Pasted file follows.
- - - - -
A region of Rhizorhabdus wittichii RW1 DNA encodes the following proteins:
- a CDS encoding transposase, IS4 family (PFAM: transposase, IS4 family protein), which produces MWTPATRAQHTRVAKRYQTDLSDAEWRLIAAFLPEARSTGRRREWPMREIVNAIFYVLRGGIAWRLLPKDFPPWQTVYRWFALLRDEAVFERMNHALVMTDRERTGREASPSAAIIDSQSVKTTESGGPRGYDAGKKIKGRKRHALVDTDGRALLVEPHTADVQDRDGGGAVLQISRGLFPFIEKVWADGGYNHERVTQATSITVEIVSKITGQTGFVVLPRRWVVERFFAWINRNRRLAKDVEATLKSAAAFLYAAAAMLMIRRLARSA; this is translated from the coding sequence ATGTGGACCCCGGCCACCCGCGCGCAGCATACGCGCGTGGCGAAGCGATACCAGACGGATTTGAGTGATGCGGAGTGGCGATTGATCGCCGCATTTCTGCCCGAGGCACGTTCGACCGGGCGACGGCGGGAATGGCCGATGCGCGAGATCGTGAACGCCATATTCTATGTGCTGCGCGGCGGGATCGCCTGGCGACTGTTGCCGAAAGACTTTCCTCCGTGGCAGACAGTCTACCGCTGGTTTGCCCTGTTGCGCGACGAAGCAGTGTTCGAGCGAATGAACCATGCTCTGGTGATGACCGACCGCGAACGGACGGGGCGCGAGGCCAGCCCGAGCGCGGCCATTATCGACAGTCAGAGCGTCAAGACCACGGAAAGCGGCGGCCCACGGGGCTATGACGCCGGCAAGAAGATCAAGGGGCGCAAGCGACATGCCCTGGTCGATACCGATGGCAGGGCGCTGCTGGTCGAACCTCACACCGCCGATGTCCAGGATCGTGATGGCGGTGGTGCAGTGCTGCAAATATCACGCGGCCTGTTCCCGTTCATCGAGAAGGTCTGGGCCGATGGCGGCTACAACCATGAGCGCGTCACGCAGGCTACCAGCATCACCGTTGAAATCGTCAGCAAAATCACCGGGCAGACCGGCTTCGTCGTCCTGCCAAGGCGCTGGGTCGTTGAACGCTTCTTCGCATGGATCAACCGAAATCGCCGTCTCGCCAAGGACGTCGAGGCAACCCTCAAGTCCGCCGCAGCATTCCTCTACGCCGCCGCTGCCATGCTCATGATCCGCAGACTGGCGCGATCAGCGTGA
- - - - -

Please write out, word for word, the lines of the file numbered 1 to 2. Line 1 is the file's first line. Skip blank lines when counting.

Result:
A region of Rhizorhabdus wittichii RW1 DNA encodes the following proteins:
- a CDS encoding transposase, IS4 family (PFAM: transposase, IS4 family protein), which produces MWTPATRAQHTRVAKRYQTDLSDAEWRLIAAFLPEARSTGRRREWPMREIVNAIFYVLRGGIAWRLLPKDFPPWQTVYRWFALLRDEAVFERMNHALVMTDRERTGREASPSAAIIDSQSVKTTESGGPRGYDAGKKIKGRKRHALVDTDGRALLVEPHTADVQDRDGGGAVLQISRGLFPFIEKVWADGGYNHERVTQATSITVEIVSKITGQTGFVVLPRRWVVERFFAWINRNRRLAKDVEATLKSAAAFLYAAAAMLMIRRLARSA; this is translated from the coding sequence ATGTGGACCCCGGCCACCCGCGCGCAGCATACGCGCGTGGCGAAGCGATACCAGACGGATTTGAGTGATGCGGAGTGGCGATTGATCGCCGCATTTCTGCCCGAGGCACGTTCGACCGGGCGACGGCGGGAATGGCCGATGCGCGAGATCGTGAACGCCATATTCTATGTGCTGCGCGGCGGGATCGCCTGGCGACTGTTGCCGAAAGACTTTCCTCCGTGGCAGACAGTCTACCGCTGGTTTGCCCTGTTGCGCGACGAAGCAGTGTTCGAGCGAATGAACCATGCTCTGGTGATGACCGACCGCGAACGGACGGGGCGCGAGGCCAGCCCGAGCGCGGCCATTATCGACAGTCAGAGCGTCAAGACCACGGAAAGCGGCGGCCCACGGGGCTATGACGCCGGCAAGAAGATCAAGGGGCGCAAGCGACATGCCCTGGTCGATACCGATGGCAGGGCGCTGCTGGTCGAACCTCACACCGCCGATGTCCAGGATCGTGATGGCGGTGGTGCAGTGCTGCAAATATCACGCGGCCTGTTCCCGTTCATCGAGAAGGTCTGGGCCGATGGCGGCTACAACCATGAGCGCGTCACGCAGGCTACCAGCATCACCGTTGAAATCGTCAGCAAAATCACCGGGCAGACCGGCTTCGTCGTCCTGCCAAGGCGCTGGGTCGTTGAACGCTTCTTCGCATGGATCAACCGAAATCGCCGTCTCGCCAAGGACGTCGAGGCAACCCTCAAGTCCGCCGCAGCATTCCTCTACGCCGCCGCTGCCATGCTCATGATCCGCAGACTGGCGCGATCAGCGTGA